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Preparing for Life

{Note: the Schroeder talk was provocative. I was able to record it digitally and I will try to edit it and upload it here in a few days.}

I am teaching a pre-freshman chemistry course to some international students as part of a ‘foundation year’ program to help prepare them to learn technical information in the style and language of an American university where they will be entering as freshmen in the fall. It is actually an 18 month program with a lot of ESL, study skills, calculus, physics, and chemistry. They have had these courses back home, but in their native tongue and pedagogical styles. It is a big adjustment for them. I get them for the last six months of the program, and find that they are used to being together and learning as a group. They function almost as a single organism at times, and it hampers their ability to learn on their own for a number of reasons.

Therefore, I see part of my mission as treating them with some of the variety of environments they will encounter. Sometimes I use the book, sometimes I just lecture, sometimes I use the board, sometimes they need to listen to verbal cues, and so on. I also tell them what to expect , etc. etc., etc., you get the picture—changing their mindset from high school student to college student, from spoon fed to more independence and ownership of their education.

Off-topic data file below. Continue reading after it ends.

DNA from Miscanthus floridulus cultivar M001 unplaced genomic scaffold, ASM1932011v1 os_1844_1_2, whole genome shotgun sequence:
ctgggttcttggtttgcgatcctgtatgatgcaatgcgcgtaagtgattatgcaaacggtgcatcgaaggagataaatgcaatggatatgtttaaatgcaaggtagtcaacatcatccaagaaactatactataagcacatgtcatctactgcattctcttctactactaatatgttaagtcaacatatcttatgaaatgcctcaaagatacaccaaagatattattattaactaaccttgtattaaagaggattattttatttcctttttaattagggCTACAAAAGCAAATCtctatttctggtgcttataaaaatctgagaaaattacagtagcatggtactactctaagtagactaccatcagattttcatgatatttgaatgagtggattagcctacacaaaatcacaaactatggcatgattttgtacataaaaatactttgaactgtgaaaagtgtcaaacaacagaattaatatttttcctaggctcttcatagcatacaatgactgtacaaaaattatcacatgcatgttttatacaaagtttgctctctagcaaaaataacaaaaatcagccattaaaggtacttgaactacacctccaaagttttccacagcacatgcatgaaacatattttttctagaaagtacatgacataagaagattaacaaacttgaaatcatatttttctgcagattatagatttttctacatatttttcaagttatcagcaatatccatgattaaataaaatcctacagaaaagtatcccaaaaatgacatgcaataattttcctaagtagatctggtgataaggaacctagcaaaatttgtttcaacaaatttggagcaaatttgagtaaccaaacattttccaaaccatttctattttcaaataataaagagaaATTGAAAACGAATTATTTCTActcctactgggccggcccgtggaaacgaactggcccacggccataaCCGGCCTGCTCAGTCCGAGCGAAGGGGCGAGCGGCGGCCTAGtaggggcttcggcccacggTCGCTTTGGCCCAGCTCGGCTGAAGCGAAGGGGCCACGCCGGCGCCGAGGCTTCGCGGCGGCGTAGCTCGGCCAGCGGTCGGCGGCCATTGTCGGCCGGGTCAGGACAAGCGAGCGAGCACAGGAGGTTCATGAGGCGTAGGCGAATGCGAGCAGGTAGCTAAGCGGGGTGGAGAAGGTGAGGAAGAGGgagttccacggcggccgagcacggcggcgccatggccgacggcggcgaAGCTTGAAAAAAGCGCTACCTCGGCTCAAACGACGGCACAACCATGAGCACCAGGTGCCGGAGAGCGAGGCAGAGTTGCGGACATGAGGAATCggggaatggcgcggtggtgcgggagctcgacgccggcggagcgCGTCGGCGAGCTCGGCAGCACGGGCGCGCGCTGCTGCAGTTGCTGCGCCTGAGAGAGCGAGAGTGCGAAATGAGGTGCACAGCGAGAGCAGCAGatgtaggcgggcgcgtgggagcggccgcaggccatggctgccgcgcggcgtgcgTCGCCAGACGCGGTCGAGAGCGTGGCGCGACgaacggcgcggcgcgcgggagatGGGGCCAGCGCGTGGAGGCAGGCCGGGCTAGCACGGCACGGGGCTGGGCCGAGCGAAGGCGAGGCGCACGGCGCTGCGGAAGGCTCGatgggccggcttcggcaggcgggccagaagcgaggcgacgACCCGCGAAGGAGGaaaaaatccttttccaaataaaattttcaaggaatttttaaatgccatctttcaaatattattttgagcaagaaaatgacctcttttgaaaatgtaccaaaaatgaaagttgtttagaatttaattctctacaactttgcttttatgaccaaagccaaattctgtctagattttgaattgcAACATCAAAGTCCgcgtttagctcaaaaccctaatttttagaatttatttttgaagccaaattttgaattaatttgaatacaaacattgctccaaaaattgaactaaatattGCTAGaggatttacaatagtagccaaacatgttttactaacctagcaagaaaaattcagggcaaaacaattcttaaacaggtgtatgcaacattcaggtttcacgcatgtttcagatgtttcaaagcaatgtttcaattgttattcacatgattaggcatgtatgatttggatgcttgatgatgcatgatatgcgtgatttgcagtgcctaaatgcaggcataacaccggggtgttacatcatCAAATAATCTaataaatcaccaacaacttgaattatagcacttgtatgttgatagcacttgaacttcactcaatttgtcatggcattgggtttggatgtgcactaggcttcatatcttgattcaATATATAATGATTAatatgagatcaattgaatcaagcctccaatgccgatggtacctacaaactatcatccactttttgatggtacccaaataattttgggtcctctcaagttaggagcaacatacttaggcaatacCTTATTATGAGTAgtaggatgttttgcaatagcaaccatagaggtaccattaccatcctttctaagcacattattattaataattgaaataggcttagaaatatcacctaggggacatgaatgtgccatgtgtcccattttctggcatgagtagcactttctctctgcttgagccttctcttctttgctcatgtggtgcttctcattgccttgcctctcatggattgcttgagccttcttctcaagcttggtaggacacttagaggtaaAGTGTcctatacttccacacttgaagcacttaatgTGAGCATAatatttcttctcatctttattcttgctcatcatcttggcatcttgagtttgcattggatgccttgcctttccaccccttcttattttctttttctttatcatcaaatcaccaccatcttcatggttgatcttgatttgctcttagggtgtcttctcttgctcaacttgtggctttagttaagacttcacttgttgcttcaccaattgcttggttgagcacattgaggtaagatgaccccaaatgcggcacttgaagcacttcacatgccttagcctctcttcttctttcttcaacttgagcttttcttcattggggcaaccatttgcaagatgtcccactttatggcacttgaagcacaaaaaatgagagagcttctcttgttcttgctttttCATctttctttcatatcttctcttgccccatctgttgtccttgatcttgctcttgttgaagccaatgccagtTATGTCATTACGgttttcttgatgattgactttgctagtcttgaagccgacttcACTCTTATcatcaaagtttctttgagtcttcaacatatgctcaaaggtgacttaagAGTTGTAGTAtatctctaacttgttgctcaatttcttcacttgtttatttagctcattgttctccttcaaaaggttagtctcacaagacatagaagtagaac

It struck me that my primary teaching job, that of teaching upper level physical chemistry labs, is very similar. These students have been in a four-year foundation year program for their career, and I’m getting them near the end, and find myself trying to change their mindset from college student to professional, with similar kinds of struggles. Though the details are a little different, it is surprising how many of the struggles are different in degree, not type.

It is interesting how there is a meta-narrative here, and now that I realize it, I can proactively use it to further it along in both situations. Therein lies the power of meditation and reflection—seeing bigger patterns and using those patterns to leverage our effectiveness.

What are the meta-narratives in your life and career? Where do big-picture similarities create an overlap between your teaching and research? Family and collegial happenings? Vocation and avocation? How can you use these patterns to reinforce your efforts and create inspiration in overcoming your obstacles? Are these meta-narratives moving you forward or holding you back, and what can you do about it?


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